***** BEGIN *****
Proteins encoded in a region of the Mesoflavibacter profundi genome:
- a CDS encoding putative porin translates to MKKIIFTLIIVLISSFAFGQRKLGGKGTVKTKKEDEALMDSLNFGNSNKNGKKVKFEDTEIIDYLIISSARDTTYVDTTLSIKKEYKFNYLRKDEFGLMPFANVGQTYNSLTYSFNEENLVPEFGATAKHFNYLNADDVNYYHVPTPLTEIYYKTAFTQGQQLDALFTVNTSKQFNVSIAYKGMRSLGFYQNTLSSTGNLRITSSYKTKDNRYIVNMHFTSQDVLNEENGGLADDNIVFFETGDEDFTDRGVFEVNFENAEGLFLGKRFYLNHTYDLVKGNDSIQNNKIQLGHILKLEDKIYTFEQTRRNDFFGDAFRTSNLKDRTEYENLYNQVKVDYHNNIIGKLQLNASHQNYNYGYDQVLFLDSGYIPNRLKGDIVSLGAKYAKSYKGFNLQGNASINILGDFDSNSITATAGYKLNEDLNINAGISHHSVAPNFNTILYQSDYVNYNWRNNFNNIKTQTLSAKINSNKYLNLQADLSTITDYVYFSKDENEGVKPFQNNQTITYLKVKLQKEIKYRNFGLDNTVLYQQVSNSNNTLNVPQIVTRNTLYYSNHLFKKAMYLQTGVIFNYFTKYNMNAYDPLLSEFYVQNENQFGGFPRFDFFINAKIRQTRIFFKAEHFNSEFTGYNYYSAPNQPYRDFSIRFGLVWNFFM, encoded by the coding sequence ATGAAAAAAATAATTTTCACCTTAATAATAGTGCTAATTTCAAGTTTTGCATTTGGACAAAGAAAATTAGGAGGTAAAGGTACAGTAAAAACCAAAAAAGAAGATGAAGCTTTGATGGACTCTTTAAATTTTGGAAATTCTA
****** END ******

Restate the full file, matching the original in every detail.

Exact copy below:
Proteins encoded in a region of the Mesoflavibacter profundi genome:
- a CDS encoding putative porin translates to MKKIIFTLIIVLISSFAFGQRKLGGKGTVKTKKEDEALMDSLNFGNSNKNGKKVKFEDTEIIDYLIISSARDTTYVDTTLSIKKEYKFNYLRKDEFGLMPFANVGQTYNSLTYSFNEENLVPEFGATAKHFNYLNADDVNYYHVPTPLTEIYYKTAFTQGQQLDALFTVNTSKQFNVSIAYKGMRSLGFYQNTLSSTGNLRITSSYKTKDNRYIVNMHFTSQDVLNEENGGLADDNIVFFETGDEDFTDRGVFEVNFENAEGLFLGKRFYLNHTYDLVKGNDSIQNNKIQLGHILKLEDKIYTFEQTRRNDFFGDAFRTSNLKDRTEYENLYNQVKVDYHNNIIGKLQLNASHQNYNYGYDQVLFLDSGYIPNRLKGDIVSLGAKYAKSYKGFNLQGNASINILGDFDSNSITATAGYKLNEDLNINAGISHHSVAPNFNTILYQSDYVNYNWRNNFNNIKTQTLSAKINSNKYLNLQADLSTITDYVYFSKDENEGVKPFQNNQTITYLKVKLQKEIKYRNFGLDNTVLYQQVSNSNNTLNVPQIVTRNTLYYSNHLFKKAMYLQTGVIFNYFTKYNMNAYDPLLSEFYVQNENQFGGFPRFDFFINAKIRQTRIFFKAEHFNSEFTGYNYYSAPNQPYRDFSIRFGLVWNFFM, encoded by the coding sequence ATGAAAAAAATAATTTTCACCTTAATAATAGTGCTAATTTCAAGTTTTGCATTTGGACAAAGAAAATTAGGAGGTAAAGGTACAGTAAAAACCAAAAAAGAAGATGAAGCTTTGATGGACTCTTTAAATTTTGGAAATTCTA